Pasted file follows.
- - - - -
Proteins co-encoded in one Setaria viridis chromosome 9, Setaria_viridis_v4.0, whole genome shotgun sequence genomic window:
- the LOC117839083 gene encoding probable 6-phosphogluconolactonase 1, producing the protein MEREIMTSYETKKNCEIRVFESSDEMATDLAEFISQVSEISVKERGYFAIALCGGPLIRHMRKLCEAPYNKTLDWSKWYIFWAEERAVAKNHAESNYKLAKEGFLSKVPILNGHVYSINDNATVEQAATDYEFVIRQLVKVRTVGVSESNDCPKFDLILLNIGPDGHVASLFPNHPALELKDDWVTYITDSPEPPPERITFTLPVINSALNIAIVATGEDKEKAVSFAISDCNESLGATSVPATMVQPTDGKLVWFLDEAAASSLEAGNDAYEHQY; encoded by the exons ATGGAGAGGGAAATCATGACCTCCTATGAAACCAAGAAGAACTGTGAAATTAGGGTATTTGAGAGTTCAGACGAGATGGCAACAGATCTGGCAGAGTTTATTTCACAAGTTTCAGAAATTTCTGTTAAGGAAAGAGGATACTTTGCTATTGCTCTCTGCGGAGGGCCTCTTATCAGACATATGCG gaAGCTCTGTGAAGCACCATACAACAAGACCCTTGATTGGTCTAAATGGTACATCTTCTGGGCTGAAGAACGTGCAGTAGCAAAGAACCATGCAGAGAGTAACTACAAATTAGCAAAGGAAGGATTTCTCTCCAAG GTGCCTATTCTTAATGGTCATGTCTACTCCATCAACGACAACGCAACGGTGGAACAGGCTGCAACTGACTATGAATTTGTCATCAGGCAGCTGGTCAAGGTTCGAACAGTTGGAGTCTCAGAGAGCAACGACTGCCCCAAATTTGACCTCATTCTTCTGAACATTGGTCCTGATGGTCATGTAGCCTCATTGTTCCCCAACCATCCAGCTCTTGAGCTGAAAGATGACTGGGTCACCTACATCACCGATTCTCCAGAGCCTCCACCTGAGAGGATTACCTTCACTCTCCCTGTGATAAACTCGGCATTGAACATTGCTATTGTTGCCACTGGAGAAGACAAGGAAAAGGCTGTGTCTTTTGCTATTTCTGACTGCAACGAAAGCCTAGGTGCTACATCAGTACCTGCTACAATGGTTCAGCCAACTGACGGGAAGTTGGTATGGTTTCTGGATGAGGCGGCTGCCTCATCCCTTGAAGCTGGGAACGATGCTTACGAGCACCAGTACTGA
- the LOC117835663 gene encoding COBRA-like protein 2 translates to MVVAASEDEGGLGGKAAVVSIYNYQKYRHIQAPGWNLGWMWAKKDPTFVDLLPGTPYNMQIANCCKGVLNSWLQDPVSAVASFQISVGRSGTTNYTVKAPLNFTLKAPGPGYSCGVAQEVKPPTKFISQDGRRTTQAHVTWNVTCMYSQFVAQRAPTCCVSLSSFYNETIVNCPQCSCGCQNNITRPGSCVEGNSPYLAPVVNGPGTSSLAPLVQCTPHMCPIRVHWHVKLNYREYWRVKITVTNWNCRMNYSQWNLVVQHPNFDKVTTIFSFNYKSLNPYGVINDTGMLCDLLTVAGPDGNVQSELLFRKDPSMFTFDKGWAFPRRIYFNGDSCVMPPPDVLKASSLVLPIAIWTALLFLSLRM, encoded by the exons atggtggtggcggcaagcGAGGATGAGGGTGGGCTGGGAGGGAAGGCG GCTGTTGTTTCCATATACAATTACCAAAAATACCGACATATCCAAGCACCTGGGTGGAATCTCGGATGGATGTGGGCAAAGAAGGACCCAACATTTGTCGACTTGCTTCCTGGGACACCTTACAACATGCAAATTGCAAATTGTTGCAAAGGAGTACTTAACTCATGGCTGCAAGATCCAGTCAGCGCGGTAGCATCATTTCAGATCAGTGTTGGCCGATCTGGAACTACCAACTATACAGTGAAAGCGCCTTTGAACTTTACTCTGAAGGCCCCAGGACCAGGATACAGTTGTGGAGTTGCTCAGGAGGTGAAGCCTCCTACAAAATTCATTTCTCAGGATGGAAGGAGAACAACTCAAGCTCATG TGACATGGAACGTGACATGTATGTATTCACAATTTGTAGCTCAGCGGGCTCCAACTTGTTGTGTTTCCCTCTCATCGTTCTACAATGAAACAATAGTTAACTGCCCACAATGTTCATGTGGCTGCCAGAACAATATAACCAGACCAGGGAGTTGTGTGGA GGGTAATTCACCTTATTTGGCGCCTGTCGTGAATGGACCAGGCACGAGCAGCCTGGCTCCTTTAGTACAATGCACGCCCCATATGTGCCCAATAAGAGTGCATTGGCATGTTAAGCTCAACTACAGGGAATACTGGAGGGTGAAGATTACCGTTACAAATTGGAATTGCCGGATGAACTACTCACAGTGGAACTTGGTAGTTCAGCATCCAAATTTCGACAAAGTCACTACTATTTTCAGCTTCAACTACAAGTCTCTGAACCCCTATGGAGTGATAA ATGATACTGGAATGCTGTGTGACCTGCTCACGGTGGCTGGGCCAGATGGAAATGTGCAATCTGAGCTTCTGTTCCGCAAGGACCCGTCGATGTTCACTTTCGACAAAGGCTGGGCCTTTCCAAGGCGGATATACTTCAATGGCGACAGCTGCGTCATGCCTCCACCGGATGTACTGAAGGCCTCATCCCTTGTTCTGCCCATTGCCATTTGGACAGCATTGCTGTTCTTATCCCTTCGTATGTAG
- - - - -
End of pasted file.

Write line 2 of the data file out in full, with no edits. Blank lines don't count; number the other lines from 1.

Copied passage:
- the LOC117839083 gene encoding probable 6-phosphogluconolactonase 1, producing the protein MEREIMTSYETKKNCEIRVFESSDEMATDLAEFISQVSEISVKERGYFAIALCGGPLIRHMRKLCEAPYNKTLDWSKWYIFWAEERAVAKNHAESNYKLAKEGFLSKVPILNGHVYSINDNATVEQAATDYEFVIRQLVKVRTVGVSESNDCPKFDLILLNIGPDGHVASLFPNHPALELKDDWVTYITDSPEPPPERITFTLPVINSALNIAIVATGEDKEKAVSFAISDCNESLGATSVPATMVQPTDGKLVWFLDEAAASSLEAGNDAYEHQY; encoded by the exons ATGGAGAGGGAAATCATGACCTCCTATGAAACCAAGAAGAACTGTGAAATTAGGGTATTTGAGAGTTCAGACGAGATGGCAACAGATCTGGCAGAGTTTATTTCACAAGTTTCAGAAATTTCTGTTAAGGAAAGAGGATACTTTGCTATTGCTCTCTGCGGAGGGCCTCTTATCAGACATATGCG gaAGCTCTGTGAAGCACCATACAACAAGACCCTTGATTGGTCTAAATGGTACATCTTCTGGGCTGAAGAACGTGCAGTAGCAAAGAACCATGCAGAGAGTAACTACAAATTAGCAAAGGAAGGATTTCTCTCCAAG GTGCCTATTCTTAATGGTCATGTCTACTCCATCAACGACAACGCAACGGTGGAACAGGCTGCAACTGACTATGAATTTGTCATCAGGCAGCTGGTCAAGGTTCGAACAGTTGGAGTCTCAGAGAGCAACGACTGCCCCAAATTTGACCTCATTCTTCTGAACATTGGTCCTGATGGTCATGTAGCCTCATTGTTCCCCAACCATCCAGCTCTTGAGCTGAAAGATGACTGGGTCACCTACATCACCGATTCTCCAGAGCCTCCACCTGAGAGGATTACCTTCACTCTCCCTGTGATAAACTCGGCATTGAACATTGCTATTGTTGCCACTGGAGAAGACAAGGAAAAGGCTGTGTCTTTTGCTATTTCTGACTGCAACGAAAGCCTAGGTGCTACATCAGTACCTGCTACAATGGTTCAGCCAACTGACGGGAAGTTGGTATGGTTTCTGGATGAGGCGGCTGCCTCATCCCTTGAAGCTGGGAACGATGCTTACGAGCACCAGTACTGA